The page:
Sample 100 ng for cellular samples or 5 µl of RNA eluate for serum/plasma* 500 ng for cellular samples or 3 µl of RNA eluate for serum/plasma* 1.75 µg for cellular samples or 10.5 µl of RNA eluate for serum/plasma*
  • * Prepped from 200 µl serum or plasma

 

NGS makes strides toward matching qPCR quantification capacity

qPCR is the gold standard for absolute quantification, and against this advantage, NGS has been slow to catch up. The key problem has been read counting – without some way of distinguishing which reads come from which original miRNA molecule, PCR and sequencing bias could lead to skewed reads ratios that don’t reflect the original sample. In 2017, however, there’s a solution to this problem: molecular barcodes. Called Unique Molecular Indices in the QIAseq family, or UMIs, these barcodes are appended to each unique miRNA molecule before any PCR amplification takes place. So when reads are counted at the end of the sequencing experiment, reads with the same UMI are “collapsed” into 1 count, enabling a much more accurate picture of the original sample. The result is a sequencing experiment that can also be used for miRNA quantification with nearly the accuracy of qPCR – a massive step forward in making NGS the technology of choice for nearly any miRNA profiling application.

Novel discovery and isomiR differentiation – NGS remains on top

Nothing’s changed here in the past 2 years – NGS is still the only option available for novel discovery, and is still the best at isomiR differentiation.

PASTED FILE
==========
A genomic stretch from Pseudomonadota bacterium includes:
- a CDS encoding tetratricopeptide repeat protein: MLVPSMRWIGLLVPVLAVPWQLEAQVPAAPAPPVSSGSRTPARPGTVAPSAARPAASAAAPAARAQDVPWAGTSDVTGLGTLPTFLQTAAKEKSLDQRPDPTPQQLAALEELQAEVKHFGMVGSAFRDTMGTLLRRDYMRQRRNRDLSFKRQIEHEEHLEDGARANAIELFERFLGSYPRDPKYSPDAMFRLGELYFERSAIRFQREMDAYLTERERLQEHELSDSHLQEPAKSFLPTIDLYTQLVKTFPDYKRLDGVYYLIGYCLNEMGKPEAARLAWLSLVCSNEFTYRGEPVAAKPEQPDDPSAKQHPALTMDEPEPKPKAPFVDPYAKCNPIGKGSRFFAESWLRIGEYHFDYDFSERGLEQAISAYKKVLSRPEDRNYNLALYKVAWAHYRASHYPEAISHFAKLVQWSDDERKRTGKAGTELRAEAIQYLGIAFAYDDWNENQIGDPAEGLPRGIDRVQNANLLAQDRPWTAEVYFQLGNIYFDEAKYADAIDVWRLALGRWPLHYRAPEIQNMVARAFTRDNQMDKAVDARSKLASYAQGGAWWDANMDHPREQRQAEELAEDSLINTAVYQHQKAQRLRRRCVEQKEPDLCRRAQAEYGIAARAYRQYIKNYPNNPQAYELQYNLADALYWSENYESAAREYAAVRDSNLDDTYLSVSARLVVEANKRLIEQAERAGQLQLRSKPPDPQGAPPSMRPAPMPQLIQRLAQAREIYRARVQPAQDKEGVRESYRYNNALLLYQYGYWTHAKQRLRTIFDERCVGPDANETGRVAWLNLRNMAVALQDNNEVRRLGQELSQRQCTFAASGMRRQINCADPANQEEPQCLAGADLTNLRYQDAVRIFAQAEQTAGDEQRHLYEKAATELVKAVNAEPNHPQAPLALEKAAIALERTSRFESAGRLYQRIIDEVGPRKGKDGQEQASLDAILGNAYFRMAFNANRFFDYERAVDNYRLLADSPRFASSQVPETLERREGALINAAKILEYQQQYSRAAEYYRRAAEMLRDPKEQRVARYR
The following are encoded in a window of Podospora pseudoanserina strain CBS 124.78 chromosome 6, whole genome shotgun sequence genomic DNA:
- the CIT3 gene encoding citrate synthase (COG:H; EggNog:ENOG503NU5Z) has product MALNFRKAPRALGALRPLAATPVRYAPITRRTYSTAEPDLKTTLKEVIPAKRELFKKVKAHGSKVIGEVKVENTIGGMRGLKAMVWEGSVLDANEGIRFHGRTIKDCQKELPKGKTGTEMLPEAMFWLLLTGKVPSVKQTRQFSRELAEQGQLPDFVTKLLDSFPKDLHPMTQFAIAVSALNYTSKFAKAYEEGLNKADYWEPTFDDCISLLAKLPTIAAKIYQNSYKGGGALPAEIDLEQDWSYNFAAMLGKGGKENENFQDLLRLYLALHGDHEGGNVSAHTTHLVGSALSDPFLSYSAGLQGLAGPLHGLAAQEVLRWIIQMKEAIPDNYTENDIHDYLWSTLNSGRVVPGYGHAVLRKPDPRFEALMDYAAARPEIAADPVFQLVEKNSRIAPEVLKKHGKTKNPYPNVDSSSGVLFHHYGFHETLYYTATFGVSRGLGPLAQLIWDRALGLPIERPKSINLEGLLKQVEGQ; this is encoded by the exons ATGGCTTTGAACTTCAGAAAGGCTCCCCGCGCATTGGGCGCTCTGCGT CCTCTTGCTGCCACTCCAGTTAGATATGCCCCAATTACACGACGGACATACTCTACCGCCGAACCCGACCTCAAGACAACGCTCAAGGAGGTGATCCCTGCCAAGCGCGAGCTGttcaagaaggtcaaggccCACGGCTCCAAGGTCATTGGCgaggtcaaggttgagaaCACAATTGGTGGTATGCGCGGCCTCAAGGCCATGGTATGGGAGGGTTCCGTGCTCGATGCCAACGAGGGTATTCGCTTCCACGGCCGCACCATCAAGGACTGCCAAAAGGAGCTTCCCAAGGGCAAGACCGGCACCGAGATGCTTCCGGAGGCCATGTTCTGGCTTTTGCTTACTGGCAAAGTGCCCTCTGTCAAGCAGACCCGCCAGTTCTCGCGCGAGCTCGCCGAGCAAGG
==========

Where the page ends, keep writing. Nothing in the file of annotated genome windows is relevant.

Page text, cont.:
How might the new miRNA-seq advances improve your research?

Many labs still prefer qPCR for its absolute quantification capabilities and convenience – NGS instruments are still not ubiquitous in molecular biology labs to the extent that qPCR instruments are. However, the face of miRNA expression profiling is changing rapidly with these new advances. We encourage anyone who hasn’t yet tried the new miRNA-seq to check it out and to tell your core labs about it too – you’ll be surprised by the ease of use and impressive data quality, and you just might decide to make the switch for good.

QIAseq is making NGS accessible for not only miRNA, but for mRNA profiling as well. Want to know more? Join our Summer of NGS webinar event in July to learn all about DNA-seq, RNA-seq and miRNA-seq solutions, as well as single-cell NGS! Sign up for the webinars you’re interested in below:

•  Introduction to Unique Molecular Index targeted sequencing
•  Targeted DNA-seq for mutation detection
•  Gene expression analysis using targeted RNA-seq & desktop NGS instruments
•  Linking miRNA & gene expression using NGS
•  Single-cell applications using NGS

Ali Bierly

Ali Bierly, PhD is a Global Market Manager in Translational Sciences at QIAGEN, and has written on a number of scientific topics in the biotech industry as the author of QIAGEN's Reviews Online. She received her PhD from Cornell University in 2009, studying the immune response to a protozoan parasite, Toxoplasma gondii. Ali has a keen interest in the emerging importance of microRNA and other circulating nucleic acids as biomarkers for disease.